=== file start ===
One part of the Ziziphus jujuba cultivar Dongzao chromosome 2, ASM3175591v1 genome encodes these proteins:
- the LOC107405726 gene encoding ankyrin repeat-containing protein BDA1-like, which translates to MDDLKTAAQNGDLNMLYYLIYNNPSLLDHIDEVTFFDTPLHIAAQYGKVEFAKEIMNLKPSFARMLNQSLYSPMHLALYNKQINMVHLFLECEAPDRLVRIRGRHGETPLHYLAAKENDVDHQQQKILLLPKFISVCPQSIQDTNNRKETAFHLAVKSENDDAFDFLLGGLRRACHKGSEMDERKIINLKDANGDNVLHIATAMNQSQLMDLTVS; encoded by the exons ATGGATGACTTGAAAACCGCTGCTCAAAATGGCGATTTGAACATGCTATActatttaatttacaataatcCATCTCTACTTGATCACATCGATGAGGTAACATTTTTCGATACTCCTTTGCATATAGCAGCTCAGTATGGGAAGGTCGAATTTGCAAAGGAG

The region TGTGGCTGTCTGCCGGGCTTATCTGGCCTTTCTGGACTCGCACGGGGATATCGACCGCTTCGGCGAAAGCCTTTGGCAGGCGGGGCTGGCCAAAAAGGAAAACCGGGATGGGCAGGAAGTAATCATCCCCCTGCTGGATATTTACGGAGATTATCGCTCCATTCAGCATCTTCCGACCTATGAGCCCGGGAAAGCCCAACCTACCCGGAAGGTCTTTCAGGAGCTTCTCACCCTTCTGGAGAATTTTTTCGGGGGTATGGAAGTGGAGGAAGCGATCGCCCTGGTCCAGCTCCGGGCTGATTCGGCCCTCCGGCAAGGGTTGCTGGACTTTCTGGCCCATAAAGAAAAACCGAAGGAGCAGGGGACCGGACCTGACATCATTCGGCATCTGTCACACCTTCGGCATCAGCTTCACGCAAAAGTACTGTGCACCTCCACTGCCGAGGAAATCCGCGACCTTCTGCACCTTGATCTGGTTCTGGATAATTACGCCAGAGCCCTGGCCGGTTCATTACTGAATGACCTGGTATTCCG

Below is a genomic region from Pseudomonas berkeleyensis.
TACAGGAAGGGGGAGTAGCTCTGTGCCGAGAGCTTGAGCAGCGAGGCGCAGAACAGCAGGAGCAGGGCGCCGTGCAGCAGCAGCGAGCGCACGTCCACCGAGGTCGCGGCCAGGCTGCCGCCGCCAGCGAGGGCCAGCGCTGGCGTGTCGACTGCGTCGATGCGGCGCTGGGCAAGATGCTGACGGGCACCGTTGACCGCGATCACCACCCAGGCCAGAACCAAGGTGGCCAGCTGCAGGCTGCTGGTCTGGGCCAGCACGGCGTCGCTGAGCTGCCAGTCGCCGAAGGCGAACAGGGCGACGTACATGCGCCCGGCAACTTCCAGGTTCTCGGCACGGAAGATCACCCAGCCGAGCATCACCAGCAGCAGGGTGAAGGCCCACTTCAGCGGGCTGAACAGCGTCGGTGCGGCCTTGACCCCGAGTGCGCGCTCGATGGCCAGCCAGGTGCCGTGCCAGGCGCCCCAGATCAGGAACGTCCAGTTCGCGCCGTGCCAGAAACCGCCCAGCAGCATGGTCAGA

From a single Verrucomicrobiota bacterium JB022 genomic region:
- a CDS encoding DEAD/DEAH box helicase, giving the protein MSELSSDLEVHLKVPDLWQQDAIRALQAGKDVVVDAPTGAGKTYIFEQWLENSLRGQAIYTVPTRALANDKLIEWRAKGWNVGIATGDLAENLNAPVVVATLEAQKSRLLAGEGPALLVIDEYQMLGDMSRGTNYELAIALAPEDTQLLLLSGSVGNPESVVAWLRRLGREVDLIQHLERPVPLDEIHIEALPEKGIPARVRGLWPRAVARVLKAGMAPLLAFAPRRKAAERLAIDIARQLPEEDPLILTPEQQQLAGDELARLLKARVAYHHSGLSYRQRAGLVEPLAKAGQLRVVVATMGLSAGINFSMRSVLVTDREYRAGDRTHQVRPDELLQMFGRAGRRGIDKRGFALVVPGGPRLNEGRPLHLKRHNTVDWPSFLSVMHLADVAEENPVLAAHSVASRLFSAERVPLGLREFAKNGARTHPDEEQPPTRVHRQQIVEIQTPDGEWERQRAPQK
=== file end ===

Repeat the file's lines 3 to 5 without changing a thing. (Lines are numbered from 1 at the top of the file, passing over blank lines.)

The region TGTGGCTGTCTGCCGGGCTTATCTGGCCTTTCTGGACTCGCACGGGGATATCGACCGCTTCGGCGAAAGCCTTTGGCAGGCGGGGCTGGCCAAAAAGGAAAACCGGGATGGGCAGGAAGTAATCATCCCCCTGCTGGATATTTACGGAGATTATCGCTCCATTCAGCATCTTCCGACCTATGAGCCCGGGAAAGCCCAACCTACCCGGAAGGTCTTTCAGGAGCTTCTCACCCTTCTGGAGAATTTTTTCGGGGGTATGGAAGTGGAGGAAGCGATCGCCCTGGTCCAGCTCCGGGCTGATTCGGCCCTCCGGCAAGGGTTGCTGGACTTTCTGGCCCATAAAGAAAAACCGAAGGAGCAGGGGACCGGACCTGACATCATTCGGCATCTGTCACACCTTCGGCATCAGCTTCACGCAAAAGTACTGTGCACCTCCACTGCCGAGGAAATCCGCGACCTTCTGCACCTTGATCTGGTTCTGGATAATTACGCCAGAGCCCTGGCCGGTTCATTACTGAATGACCTGGTATTCCG

Below is a genomic region from Pseudomonas berkeleyensis.
TACAGGAAGGGGGAGTAGCTCTGTGCCGAGAGCTTGAGCAGCGAGGCGCAGAACAGCAGGAGCAGGGCGCCGTGCAGCAGCAGCGAGCGCACGTCCACCGAGGTCGCGGCCAGGCTGCCGCCGCCAGCGAGGGCCAGCGCTGGCGTGTCGACTGCGTCGATGCGGCGCTGGGCAAGATGCTGACGGGCACCGTTGACCGCGATCACCACCCAGGCCAGAACCAAGGTGGCCAGCTGCAGGCTGCTGGTCTGGGCCAGCACGGCGTCGCTGAGCTGCCAGTCGCCGAAGGCGAACAGGGCGACGTACATGCGCCCGGCAACTTCCAGGTTCTCGGCACGGAAGATCACCCAGCCGAGCATCACCAGCAGCAGGGTGAAGGCCCACTTCAGCGGGCTGAACAGCGTCGGTGCGGCCTTGACCCCGAGTGCGCGCTCGATGGCCAGCCAGGTGCCGTGCCAGGCGCCCCAGATCAGGAACGTCCAGTTCGCGCCGTGCCAGAAACCGCCCAGCAGCATGGTCAGA